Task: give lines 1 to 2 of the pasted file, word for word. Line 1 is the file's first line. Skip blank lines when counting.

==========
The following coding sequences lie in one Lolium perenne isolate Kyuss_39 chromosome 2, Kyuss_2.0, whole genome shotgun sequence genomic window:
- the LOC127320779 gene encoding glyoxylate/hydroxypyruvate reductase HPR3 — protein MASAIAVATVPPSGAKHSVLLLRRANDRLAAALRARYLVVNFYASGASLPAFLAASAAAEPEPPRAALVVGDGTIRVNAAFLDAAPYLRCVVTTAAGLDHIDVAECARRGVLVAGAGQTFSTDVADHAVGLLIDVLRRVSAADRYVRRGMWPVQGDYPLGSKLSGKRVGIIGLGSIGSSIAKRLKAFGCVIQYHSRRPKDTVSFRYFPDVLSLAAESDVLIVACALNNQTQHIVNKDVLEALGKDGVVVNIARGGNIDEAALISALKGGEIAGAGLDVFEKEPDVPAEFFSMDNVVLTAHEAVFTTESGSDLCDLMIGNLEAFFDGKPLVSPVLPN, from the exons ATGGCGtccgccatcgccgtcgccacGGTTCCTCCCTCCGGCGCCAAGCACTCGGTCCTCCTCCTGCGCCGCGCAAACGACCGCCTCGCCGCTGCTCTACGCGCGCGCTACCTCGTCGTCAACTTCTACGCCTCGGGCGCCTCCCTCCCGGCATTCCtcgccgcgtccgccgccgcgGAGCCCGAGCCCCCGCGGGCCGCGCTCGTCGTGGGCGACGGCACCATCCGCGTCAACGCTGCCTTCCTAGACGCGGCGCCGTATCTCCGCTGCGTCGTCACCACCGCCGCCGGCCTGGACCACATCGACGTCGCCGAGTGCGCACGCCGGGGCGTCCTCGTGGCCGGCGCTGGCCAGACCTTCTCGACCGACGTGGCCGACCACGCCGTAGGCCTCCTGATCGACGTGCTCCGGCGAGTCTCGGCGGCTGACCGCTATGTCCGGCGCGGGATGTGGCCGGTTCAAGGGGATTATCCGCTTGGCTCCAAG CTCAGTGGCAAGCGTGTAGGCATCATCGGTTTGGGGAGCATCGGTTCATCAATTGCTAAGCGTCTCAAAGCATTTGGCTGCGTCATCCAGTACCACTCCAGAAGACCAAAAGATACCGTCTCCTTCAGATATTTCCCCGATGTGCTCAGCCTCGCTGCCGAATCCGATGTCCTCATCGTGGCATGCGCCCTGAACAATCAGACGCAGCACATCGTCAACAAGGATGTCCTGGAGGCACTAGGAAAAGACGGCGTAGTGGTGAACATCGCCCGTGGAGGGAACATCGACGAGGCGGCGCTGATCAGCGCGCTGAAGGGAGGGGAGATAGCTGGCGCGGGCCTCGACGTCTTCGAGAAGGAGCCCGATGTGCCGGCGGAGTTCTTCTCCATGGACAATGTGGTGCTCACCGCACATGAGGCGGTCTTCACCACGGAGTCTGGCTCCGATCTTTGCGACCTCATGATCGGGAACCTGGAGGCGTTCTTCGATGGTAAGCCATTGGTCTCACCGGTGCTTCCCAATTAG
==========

The following coding sequences lie in one Lolium perenne isolate Kyuss_39 chromosome 2, Kyuss_2.0, whole genome shotgun sequence genomic window:
- the LOC127320779 gene encoding glyoxylate/hydroxypyruvate reductase HPR3 — protein MASAIAVATVPPSGAKHSVLLLRRANDRLAAALRARYLVVNFYASGASLPAFLAASAAAEPEPPRAALVVGDGTIRVNAAFLDAAPYLRCVVTTAAGLDHIDVAECARRGVLVAGAGQTFSTDVADHAVGLLIDVLRRVSAADRYVRRGMWPVQGDYPLGSKLSGKRVGIIGLGSIGSSIAKRLKAFGCVIQYHSRRPKDTVSFRYFPDVLSLAAESDVLIVACALNNQTQHIVNKDVLEALGKDGVVVNIARGGNIDEAALISALKGGEIAGAGLDVFEKEPDVPAEFFSMDNVVLTAHEAVFTTESGSDLCDLMIGNLEAFFDGKPLVSPVLPN, from the exons ATGGCGtccgccatcgccgtcgccacGGTTCCTCCCTCCGGCGCCAAGCACTCGGTCCTCCTCCTGCGCCGCGCAAACGACCGCCTCGCCGCTGCTCTACGCGCGCGCTACCTCGTCGTCAACTTCTACGCCTCGGGCGCCTCCCTCCCGGCATTCCtcgccgcgtccgccgccgcgGAGCCCGAGCCCCCGCGGGCCGCGCTCGTCGTGGGCGACGGCACCATCCGCGTCAACGCTGCCTTCCTAGACGCGGCGCCGTATCTCCGCTGCGTCGTCACCACCGCCGCCGGCCTGGACCACATCGACGTCGCCGAGTGCGCACGCCGGGGCGTCCTCGTGGCCGGCGCTGGCCAGACCTTCTCGACCGACGTGGCCGACCACGCCGTAGGCCTCCTGATCGACGTGCTCCGGCGAGTCTCGGCGGCTGACCGCTATGTCCGGCGCGGGATGTGGCCGGTTCAAGGGGATTATCCGCTTGGCTCCAAG CTCAGTGGCAAGCGTGTAGGCATCATCGGTTTGGGGAGCATCGGTTCATCAATTGCTAAGCGTCTCAAAGCATTTGGCTGCGTCATCCAGTACCACTCCAGAAGACCAAAAGATACCGTCTCCTTCAGATATTTCCCCGATGTGCTCAGCCTCGCTGCCGAATCCGATGTCCTCATCGTGGCATGCGCCCTGAACAATCAGACGCAGCACATCGTCAACAAGGATGTCCTGGAGGCACTAGGAAAAGACGGCGTAGTGGTGAACATCGCCCGTGGAGGGAACATCGACGAGGCGGCGCTGATCAGCGCGCTGAAGGGAGGGGAGATAGCTGGCGCGGGCCTCGACGTCTTCGAGAAGGAGCCCGATGTGCCGGCGGAGTTCTTCTCCATGGACAATGTGGTGCTCACCGCACATGAGGCGGTCTTCACCACGGAGTCTGGCTCCGATCTTTGCGACCTCATGATCGGGAACCTGGAGGCGTTCTTCGATGGTAAGCCATTGGTCTCACCGGTGCTTCCCAATTAG